The Way We Talk about Muslim Women is All Wrong

Image source: Pixabay
Image source: Pixabay

By Tim Brauhn

It’s Women’s History Month, which means I’m watching the Millie Dresselhaus ad on repeat and crying my eyes out while I think about my own scientist mother. I’m also ruminating on the current public discourse surrounding women, generally, and Muslim women, specifically.

At the Islamic Networks Group (ING), we highlight incredible Muslim women from ancient history to the present day. Philanthropists, military leaders, scientists, activists — they all get their time in the sun. Most importantly, we tell stories of Muslim women beyond the stereotypes (see our curriculum of the same name).

If we’re not careful, this work can turn hyperbolic: “MUSLIM WOMEN ARE SUPERHEROES WHO CAN BREATHE LIGHTNING AND ARE IMPERVIOUS TO EXTREME HEAT AND COLD. Yeah, that’s not true. But, thankfully, every year the list of  powerful Muslim women we highlight grows longer and longer. This is our exercise in hero worship.

We have no shortage of such heroes. Kameelah M. Rashad, pioneering researcher and founder of the Muslim Wellness Foundation. Linda Sarsour from MPower Change, who is probably standing behind you right now. Ibtihaj Muhammad, who is a literal swordfighter with dual degrees in international relations and African and African-American studies from Duke University.

And, of course ING’s Founder and Executive Director, my boss Maha Elgenaidi, a senior fellow of the American Leadership Forum, one of Silicon Valley’s “Women of Influence” in the San Jose Business Journal, and a recipient of the “Citizen of the Year” award from the Santa Clara County Board of Supervisors — and a graduate degree in religious studies from Stanford University. She also makes a mean ful mudammas and refuses to give me the recipe.

And yet, there are many voices we ignore when we only focus on the superwomen. These voices are … normal, like any cross-section of any religious or cultural group.

Homemakers. Homebuilders. Mail carriers. Doctors. Day laborers. Painters. Shoe models. Hand models. Model aircraft enthusiasts. Pilots. Acupuncturists. Home cooks. Professional chefs. Potato farmers. Fishers. Seamstresses. Bosses. Teachers. Employees. Mothers, sisters, wives, daughters. All of it.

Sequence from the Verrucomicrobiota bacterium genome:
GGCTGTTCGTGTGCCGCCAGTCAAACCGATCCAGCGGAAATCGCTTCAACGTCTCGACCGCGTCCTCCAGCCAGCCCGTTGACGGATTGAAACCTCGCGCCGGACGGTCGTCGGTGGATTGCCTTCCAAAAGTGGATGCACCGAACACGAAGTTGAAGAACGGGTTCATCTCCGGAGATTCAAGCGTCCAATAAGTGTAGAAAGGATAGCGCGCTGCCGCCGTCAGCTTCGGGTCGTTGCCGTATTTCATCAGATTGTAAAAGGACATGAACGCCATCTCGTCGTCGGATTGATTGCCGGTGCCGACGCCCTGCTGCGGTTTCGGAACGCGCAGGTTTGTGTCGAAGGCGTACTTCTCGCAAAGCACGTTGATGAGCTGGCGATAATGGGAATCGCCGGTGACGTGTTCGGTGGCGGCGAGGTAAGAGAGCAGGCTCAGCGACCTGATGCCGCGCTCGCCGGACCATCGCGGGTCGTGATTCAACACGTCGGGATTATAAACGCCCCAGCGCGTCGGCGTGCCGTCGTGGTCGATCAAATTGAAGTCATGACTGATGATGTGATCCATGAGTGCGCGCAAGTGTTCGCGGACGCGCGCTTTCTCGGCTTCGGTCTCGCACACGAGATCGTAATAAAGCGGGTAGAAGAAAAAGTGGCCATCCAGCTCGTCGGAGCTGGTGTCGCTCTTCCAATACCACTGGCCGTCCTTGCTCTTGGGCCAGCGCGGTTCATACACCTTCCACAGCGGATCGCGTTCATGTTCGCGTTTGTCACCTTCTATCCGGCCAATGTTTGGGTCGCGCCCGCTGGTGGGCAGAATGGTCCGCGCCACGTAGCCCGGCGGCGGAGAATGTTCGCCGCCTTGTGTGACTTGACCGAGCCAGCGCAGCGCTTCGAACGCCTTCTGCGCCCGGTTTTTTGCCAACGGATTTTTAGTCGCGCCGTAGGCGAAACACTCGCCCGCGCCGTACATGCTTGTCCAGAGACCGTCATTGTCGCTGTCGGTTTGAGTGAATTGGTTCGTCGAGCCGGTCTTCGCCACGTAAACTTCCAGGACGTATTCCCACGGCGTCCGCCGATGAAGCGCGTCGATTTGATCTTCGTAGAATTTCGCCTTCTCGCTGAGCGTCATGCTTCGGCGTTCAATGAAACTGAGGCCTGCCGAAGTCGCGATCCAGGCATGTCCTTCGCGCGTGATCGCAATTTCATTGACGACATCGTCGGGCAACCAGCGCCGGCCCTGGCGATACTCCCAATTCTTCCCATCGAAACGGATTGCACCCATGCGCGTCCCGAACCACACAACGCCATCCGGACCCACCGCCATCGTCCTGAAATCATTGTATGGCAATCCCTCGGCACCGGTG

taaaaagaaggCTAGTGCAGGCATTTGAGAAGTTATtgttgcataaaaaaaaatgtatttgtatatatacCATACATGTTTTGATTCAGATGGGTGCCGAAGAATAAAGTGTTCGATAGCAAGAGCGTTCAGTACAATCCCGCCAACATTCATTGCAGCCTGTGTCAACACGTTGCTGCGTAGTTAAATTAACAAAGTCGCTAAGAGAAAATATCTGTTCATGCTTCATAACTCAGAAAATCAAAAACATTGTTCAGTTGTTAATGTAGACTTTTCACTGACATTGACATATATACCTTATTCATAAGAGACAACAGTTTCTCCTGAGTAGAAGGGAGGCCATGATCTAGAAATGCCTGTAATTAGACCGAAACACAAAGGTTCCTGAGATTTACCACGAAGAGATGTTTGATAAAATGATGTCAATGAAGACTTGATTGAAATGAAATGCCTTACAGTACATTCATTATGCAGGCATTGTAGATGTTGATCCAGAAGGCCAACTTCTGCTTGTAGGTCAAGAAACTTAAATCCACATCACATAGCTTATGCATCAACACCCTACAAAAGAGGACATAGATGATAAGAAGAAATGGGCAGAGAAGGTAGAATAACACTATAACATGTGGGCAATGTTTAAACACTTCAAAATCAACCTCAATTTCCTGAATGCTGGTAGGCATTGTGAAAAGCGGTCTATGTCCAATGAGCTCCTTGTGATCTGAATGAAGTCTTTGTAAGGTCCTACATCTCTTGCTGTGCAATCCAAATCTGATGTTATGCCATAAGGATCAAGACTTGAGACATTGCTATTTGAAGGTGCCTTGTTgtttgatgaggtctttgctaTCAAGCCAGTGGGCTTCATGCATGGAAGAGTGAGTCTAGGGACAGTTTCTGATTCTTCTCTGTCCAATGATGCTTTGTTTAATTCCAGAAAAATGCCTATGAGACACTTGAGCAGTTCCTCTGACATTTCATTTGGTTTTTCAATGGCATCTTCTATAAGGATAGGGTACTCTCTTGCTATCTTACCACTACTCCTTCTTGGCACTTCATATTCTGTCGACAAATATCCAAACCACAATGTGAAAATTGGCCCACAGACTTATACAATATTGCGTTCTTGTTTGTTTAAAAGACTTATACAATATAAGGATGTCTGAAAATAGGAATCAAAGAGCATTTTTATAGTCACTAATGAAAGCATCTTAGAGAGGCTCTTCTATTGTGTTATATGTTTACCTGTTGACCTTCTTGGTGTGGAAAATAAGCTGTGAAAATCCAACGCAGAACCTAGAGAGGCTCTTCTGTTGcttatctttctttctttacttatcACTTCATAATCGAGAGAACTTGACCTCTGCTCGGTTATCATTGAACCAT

We have a responsibility to the cohort of Muslim women who are doing their best to be good people in their everyday lives: the Somali Bantu woman who drives for FedEx and always looks surprised (or scared?) to see me dashing across my lawn toward her to grab a delivery (but always smiles when I do).

The Chicago mosque president’s wife, who gave me a plastic shopping bag full of bagels for no particular reason. The Tanzanian mother who patiently and gracefully answered my prodding questions about her access to healthcare while her infant son lay in the hospital bed next to her, stricken with malaria. All women, all Muslim, all with important stories to tell.

Unfortunately, the media often ignores the voices of these Muslim women. The focus is usually on superheroines or sometimes the other end of the spectrum — victims who wield no agency themselves.

The lack of nuance in our news cycles and Facebook arguments is a dangerous flattening tool that either mythologizes or dehumanizes the subjects at hand. It turns complex ideas like “women,” “Islam” and “single-payer healthcare with Medicaid block grants” into black-and-white caricatures devoid of real information.

We’ve got to add some color back into the conversation.

This is why ING wants to hear and collect the stories of Muslim women, and not just the ones with flashy biographies. As the Communications Manager at ING, it’s my job to help promote these stories. So send them our way. You can reach me at tim@ing.org or on Twitter @ING_org. We’ll pick some of the stories you send and share them on the ING website.

We hope you will join us.

Tim Brauhn is the Communications Manager for Islamic Networks Group (ING), a national nonprofit that counters prejudice and discrimination against American Muslims by teaching about their traditions and contributions in the context of American history and religious pluralism. He holds a Masters Degree in International Studies with a concentration in Religion in the Middle East and Central Asia from the Josef Korbel School of International Studies at the University of Denver.

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